Thursday, April 28, 2016

Do monolithic apps rule?

Simple answer, yes. Check out the previous post if you do not believe me. 

The problem with monolithic systems, is the headache they may cause once passed a certain threshold. 

Let's have a think about old school programming for a second. Imagine my team needs to write an office suite which will have an imaginary spreadsheet application named Zexcel and a word processing application named Zord. (any resemblance to reality is just coincidence)

We can put everything into MyOfficeSuite.exe and release it right? Or in order to reuse as much as we can and increase maintainability we can have zexcel.exe, zord.exe and some common.dll. We can repeat this process again and again until we have "enough" executables and "enough" dynamic libraries.  In return we get increased maintainability, increased reusability, better versioning etc.

But what we have done is breaking that big monolith into smaller monoliths. Like I said, we can repeat that procedure again and again until .... yeah... until where ?

Well, to be honest, there's no single answer to that question.

That's not a good ending so I'll say a few more things. I would keep on breaking things apart until a single unit of code is deployable and maintainable by itself and can be assigned to a small team of developers.

It needs to be self contained (deployment and maintenance) because you'll need to version it without affecting its dependencies (if any) or  systems depend upon it. And no need to say you may need to shut it down without shutting the whole system down.

It needs to be maintained by a small team of developers, because a large team means there's a good chance we will break the "single responsibility" principle and put a lot of logic into that code block. And It's a team not only because all resources need to have a backup, but also that code block is more than a rather simple function call, that must be properly designed with ensured reliability and reusability. Also it helps with project management obviously.

Let's call these small structures "micro-monoliths". Well they're small so they're "micro" but in a world of micro creatures they're still monoliths.

We have successfully broken the problem into more manageable pieces now. Now instead of a team of developers working towards a big delivery, we have multiple teams that can deliver independently. Also we have better isolation and abstraction which means increased maintainability, easier deployment and versioning. And there's a good chance we now, have smaller technical challenges to face in every team compared to the first scenario.

Let's discuss micro-monoliths in the next one.

Wednesday, April 27, 2016

Monolithic apps rule !

Well, that's a bold one and obviously needs some criticism. Yet, that being said, monolithic apps rule. (And this is recursion)

Because they are easy to "visualize" and as a programmer you need to be able to visualize to be able to create.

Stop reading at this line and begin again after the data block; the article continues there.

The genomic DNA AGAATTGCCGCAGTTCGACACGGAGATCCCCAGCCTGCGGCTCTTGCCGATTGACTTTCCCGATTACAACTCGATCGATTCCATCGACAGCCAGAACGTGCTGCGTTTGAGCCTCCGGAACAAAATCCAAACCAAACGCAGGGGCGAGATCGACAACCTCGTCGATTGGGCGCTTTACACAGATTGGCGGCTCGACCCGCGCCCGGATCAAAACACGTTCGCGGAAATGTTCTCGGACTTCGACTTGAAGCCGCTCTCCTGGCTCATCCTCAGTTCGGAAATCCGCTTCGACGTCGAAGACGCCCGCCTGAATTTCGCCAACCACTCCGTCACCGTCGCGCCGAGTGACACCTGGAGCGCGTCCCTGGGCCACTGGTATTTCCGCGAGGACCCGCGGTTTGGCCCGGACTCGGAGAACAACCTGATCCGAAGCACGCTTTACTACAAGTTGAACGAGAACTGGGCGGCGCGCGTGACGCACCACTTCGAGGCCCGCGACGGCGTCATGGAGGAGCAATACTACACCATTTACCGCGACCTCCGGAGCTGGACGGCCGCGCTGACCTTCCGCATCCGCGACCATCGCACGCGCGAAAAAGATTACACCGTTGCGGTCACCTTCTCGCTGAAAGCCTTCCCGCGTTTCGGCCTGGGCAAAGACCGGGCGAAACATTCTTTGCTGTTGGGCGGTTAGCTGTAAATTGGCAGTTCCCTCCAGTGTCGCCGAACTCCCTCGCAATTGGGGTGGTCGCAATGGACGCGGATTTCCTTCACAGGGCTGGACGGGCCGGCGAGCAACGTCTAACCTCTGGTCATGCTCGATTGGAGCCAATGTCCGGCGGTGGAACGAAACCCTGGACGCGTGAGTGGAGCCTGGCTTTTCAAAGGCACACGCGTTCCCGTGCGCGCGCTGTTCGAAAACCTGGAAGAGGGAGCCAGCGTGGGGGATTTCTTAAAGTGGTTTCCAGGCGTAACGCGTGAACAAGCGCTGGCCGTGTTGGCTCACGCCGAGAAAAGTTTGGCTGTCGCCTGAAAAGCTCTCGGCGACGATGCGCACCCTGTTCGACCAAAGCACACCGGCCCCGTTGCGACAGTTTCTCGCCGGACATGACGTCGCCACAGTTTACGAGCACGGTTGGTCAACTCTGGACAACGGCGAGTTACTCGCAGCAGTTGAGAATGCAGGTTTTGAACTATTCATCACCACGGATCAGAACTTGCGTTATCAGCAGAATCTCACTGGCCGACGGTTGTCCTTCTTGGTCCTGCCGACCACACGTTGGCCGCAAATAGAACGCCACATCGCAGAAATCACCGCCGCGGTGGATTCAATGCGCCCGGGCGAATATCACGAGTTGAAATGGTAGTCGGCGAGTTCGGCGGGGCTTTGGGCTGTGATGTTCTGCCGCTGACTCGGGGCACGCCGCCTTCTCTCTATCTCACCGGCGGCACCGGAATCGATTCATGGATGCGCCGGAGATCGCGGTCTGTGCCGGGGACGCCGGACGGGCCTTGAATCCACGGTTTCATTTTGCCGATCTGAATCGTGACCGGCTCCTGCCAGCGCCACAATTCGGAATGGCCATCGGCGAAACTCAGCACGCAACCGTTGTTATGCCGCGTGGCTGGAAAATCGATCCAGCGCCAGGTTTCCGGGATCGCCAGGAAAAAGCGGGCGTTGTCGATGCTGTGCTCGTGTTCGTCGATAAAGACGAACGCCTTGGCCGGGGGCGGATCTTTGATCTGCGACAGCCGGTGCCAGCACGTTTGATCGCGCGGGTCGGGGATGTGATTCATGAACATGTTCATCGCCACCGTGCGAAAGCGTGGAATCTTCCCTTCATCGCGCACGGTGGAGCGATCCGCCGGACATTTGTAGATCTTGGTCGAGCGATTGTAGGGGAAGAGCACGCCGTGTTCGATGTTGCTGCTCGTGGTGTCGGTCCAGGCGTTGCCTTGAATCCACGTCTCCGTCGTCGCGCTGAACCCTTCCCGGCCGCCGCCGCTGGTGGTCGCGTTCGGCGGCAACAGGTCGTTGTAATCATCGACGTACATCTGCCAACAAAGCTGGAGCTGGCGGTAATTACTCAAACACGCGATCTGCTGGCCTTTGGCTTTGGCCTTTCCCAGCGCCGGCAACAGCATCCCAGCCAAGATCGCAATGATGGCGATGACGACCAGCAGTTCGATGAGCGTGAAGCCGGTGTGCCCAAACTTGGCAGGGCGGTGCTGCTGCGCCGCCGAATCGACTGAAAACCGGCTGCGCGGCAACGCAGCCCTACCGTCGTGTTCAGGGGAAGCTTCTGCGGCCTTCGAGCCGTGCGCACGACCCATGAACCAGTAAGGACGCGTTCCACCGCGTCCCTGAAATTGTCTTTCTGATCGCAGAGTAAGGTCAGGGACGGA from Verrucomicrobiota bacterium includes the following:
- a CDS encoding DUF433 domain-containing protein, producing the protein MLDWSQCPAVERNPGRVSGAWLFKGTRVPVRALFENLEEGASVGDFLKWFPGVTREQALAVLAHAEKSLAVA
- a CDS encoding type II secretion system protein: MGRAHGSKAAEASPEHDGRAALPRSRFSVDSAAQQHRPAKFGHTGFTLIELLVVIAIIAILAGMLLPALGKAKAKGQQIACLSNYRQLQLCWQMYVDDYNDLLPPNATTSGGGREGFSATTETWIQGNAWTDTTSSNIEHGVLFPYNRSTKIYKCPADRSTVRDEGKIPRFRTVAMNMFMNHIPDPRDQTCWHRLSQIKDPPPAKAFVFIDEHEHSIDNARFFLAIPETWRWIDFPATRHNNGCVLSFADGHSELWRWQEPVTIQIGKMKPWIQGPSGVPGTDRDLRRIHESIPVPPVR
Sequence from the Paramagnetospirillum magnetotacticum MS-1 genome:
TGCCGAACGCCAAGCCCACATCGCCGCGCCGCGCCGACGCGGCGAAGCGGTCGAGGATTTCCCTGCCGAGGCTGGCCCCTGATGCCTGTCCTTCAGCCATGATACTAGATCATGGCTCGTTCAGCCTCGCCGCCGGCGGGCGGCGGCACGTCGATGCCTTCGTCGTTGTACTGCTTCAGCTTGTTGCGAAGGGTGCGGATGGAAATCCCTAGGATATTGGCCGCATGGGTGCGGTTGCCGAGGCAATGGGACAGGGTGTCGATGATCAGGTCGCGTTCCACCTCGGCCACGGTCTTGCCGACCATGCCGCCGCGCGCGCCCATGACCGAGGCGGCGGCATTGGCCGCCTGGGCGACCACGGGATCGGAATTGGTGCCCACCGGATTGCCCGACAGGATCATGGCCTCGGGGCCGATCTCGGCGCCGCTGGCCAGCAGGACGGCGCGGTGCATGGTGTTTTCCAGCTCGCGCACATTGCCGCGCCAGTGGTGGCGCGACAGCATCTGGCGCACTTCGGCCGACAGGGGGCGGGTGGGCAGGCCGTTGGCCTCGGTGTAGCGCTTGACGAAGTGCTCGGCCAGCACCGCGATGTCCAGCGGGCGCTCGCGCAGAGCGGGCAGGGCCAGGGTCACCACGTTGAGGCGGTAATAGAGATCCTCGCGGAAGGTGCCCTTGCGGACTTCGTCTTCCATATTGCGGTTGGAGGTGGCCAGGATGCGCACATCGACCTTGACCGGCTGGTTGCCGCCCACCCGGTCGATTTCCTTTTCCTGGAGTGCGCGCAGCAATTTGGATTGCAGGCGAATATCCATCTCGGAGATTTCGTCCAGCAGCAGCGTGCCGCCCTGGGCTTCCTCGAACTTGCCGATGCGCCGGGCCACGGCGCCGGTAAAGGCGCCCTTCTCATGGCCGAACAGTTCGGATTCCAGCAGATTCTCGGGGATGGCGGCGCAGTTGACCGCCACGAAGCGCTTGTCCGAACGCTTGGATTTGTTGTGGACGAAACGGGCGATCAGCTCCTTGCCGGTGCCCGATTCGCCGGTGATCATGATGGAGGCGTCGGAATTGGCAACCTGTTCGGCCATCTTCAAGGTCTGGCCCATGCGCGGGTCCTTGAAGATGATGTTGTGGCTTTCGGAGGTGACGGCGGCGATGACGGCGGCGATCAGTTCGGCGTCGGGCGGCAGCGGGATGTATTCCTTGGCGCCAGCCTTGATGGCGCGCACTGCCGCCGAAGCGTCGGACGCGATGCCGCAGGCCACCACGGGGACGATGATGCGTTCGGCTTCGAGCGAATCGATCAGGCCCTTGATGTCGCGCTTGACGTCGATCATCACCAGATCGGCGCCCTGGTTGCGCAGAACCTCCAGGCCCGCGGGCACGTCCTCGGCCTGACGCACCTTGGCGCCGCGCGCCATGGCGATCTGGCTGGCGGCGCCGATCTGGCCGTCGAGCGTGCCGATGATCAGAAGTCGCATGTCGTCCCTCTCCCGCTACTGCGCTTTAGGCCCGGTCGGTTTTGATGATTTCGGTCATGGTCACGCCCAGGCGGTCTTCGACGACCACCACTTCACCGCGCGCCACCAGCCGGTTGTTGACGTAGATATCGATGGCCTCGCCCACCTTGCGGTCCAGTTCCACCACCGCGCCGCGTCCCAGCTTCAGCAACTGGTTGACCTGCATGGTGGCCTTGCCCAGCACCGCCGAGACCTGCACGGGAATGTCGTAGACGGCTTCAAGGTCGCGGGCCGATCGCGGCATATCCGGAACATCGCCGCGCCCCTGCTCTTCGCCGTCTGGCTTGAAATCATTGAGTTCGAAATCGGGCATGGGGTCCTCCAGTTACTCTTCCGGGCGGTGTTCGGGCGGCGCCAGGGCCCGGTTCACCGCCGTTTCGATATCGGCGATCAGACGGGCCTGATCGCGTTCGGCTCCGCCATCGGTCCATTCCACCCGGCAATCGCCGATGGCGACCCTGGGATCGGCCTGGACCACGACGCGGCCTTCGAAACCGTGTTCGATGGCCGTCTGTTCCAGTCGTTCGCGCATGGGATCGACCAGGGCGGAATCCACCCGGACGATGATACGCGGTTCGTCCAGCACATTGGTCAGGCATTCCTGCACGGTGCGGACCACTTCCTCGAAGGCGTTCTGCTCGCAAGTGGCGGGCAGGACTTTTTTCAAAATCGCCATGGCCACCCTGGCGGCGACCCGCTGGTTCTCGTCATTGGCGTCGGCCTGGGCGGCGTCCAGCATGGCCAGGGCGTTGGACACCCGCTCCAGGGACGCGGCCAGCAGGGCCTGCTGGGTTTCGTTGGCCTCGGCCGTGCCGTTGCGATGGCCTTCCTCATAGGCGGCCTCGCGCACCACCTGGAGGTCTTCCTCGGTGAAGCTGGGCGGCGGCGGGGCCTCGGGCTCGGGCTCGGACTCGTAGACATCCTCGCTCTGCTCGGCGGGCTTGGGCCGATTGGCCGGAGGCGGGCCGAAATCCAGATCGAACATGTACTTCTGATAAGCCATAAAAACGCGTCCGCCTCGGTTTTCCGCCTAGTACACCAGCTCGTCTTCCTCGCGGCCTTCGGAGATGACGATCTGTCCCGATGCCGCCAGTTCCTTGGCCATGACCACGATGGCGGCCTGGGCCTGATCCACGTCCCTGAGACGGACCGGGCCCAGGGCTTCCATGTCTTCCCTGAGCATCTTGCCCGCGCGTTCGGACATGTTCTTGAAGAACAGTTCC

Because they are easy to deploy. I guess the term "monolithic" speaks for itself here.

Because they are easy to debug. Everything you need is packed together after all.

Because I'm sure we can keep adding items to this list.

And it will work great as long as your client base does not grow, or the system is designed to be consumed by one tenant only or if not, all your tenants share the same business flow or .... well you got the idea.

At some point, if you happen to hit one of those barriers then there's a good chance all hell will break loose. You may encounter anything from spending a lot of money on hardware to rewriting (not refactor) parts and pieces (or maybe all of it) of your app from scratch.

This is a common problem many start-ups face, you start with something small that's not very well coded (some call it MVP). And it looks OK with 100 clients making 3 requests everyday. But once you get the investment (even if it is yourself putting the cash in) those numbers ideally, will need to be multiplied by hundreds if not thousands.

That's why if you can come up with a monolithic application idea that doesn't necessarily change from one customer to another, that can be deployed without a headache, that can scale by the client installation, you got a winner.

Well yeah, notepad.exe is still my favorite application.Single threaded, doesn't need too much processing power, can have tens of them running in parallel and can edit any type of text I need.

However, this is not how it works in the real world is it? In real world, most of the time, we deal with services and the rest becomes just another presentation layer. (Unless you are working on the next operating system)
And in the real world there is this incredible thing called the "Internet" and we don't actually know how many clients we are going to have, how many bad guys will try to break the system.

That's a very good reason to rethink our strategy. In a world of a lot of unknowns and parameters that we cannot control we need to ensure our system can be modified, updated, deployed and configured seamlessly.

To be able to achieve that (or a bit of that) we need to step outside of our safe zone and get into the wilderness.